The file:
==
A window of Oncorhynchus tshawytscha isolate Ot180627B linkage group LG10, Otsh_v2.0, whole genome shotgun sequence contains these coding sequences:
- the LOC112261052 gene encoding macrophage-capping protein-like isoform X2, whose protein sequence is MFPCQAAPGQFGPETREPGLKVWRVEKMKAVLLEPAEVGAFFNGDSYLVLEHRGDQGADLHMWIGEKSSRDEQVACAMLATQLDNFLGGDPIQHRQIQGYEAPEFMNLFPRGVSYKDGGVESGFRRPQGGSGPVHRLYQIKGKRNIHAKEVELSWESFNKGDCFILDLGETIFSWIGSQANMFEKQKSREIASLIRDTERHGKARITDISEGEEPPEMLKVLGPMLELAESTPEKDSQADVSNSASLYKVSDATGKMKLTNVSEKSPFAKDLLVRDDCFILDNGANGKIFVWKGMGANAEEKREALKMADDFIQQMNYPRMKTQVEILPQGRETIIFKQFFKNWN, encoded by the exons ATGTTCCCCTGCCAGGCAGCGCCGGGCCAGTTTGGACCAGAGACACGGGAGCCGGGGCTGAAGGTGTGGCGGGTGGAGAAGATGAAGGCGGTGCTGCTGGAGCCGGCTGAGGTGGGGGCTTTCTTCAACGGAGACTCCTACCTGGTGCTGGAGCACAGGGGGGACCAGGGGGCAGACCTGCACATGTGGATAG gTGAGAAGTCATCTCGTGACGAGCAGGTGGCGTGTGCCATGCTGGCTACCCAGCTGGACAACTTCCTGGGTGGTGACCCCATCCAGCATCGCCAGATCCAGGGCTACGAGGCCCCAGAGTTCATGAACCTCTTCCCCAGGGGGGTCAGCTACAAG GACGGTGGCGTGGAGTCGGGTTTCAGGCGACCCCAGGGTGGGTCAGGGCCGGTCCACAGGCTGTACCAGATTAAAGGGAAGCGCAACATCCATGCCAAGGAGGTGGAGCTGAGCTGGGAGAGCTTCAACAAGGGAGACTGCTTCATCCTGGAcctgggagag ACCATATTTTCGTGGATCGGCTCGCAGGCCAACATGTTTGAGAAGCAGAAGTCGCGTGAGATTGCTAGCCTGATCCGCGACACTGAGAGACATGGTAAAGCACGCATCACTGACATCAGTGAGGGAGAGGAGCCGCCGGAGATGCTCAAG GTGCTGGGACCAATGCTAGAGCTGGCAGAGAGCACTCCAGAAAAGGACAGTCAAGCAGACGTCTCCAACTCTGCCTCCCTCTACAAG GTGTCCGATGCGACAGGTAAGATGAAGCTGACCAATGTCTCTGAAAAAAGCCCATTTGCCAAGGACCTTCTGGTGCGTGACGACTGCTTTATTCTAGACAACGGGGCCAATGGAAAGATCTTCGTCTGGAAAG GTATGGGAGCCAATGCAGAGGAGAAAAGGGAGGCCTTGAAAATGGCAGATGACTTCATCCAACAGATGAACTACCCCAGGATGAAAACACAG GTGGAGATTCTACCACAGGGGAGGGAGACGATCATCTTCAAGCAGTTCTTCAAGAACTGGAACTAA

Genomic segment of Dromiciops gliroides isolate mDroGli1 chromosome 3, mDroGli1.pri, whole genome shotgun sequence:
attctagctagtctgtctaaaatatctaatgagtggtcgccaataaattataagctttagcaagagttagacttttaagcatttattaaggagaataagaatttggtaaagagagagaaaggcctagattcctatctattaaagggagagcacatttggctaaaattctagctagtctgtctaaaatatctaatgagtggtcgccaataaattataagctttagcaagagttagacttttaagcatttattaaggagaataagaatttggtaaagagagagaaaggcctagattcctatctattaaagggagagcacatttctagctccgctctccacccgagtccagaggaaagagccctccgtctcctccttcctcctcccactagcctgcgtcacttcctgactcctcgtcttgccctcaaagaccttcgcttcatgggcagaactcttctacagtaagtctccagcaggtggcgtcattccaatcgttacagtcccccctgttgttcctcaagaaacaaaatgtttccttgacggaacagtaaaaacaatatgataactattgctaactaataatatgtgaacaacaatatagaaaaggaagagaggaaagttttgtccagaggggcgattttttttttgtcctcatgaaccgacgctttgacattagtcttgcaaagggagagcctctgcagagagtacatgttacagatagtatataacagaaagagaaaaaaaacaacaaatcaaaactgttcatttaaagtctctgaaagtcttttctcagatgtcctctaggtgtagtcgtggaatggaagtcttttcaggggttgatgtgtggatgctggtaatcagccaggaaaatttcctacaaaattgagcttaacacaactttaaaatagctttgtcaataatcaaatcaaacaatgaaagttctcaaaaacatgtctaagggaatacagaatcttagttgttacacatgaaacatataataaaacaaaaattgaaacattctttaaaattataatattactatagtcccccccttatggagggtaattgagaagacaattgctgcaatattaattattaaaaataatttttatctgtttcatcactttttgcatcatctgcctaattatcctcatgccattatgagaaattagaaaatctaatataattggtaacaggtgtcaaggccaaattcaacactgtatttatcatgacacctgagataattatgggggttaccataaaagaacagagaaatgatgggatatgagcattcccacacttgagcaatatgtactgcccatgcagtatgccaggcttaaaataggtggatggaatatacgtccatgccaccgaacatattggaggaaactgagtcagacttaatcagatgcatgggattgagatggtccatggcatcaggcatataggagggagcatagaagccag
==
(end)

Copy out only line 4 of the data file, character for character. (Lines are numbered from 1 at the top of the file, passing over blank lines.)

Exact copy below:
attctagctagtctgtctaaaatatctaatgagtggtcgccaataaattataagctttagcaagagttagacttttaagcatttattaaggagaataagaatttggtaaagagagagaaaggcctagattcctatctattaaagggagagcacatttggctaaaattctagctagtctgtctaaaatatctaatgagtggtcgccaataaattataagctttagcaagagttagacttttaagcatttattaaggagaataagaatttggtaaagagagagaaaggcctagattcctatctattaaagggagagcacatttctagctccgctctccacccgagtccagaggaaagagccctccgtctcctccttcctcctcccactagcctgcgtcacttcctgactcctcgtcttgccctcaaagaccttcgcttcatgggcagaactcttctacagtaagtctccagcaggtggcgtcattccaatcgttacagtcccccctgttgttcctcaagaaacaaaatgtttccttgacggaacagtaaaaacaatatgataactattgctaactaataatatgtgaacaacaatatagaaaaggaagagaggaaagttttgtccagaggggcgattttttttttgtcctcatgaaccgacgctttgacattagtcttgcaaagggagagcctctgcagagagtacatgttacagatagtatataacagaaagagaaaaaaaacaacaaatcaaaactgttcatttaaagtctctgaaagtcttttctcagatgtcctctaggtgtagtcgtggaatggaagtcttttcaggggttgatgtgtggatgctggtaatcagccaggaaaatttcctacaaaattgagcttaacacaactttaaaatagctttgtcaataatcaaatcaaacaatgaaagttctcaaaaacatgtctaagggaatacagaatcttagttgttacacatgaaacatataataaaacaaaaattgaaacattctttaaaattataatattactatagtcccccccttatggagggtaattgagaagacaattgctgcaatattaattattaaaaataatttttatctgtttcatcactttttgcatcatctgcctaattatcctcatgccattatgagaaattagaaaatctaatataattggtaacaggtgtcaaggccaaattcaacactgtatttatcatgacacctgagataattatgggggttaccataaaagaacagagaaatgatgggatatgagcattcccacacttgagcaatatgtactgcccatgcagtatgccaggcttaaaataggtggatggaatatacgtccatgccaccgaacatattggaggaaactgagtcagacttaatcagatgcatgggattgagatggtccatggcatcaggcatataggagggagcatagaagccag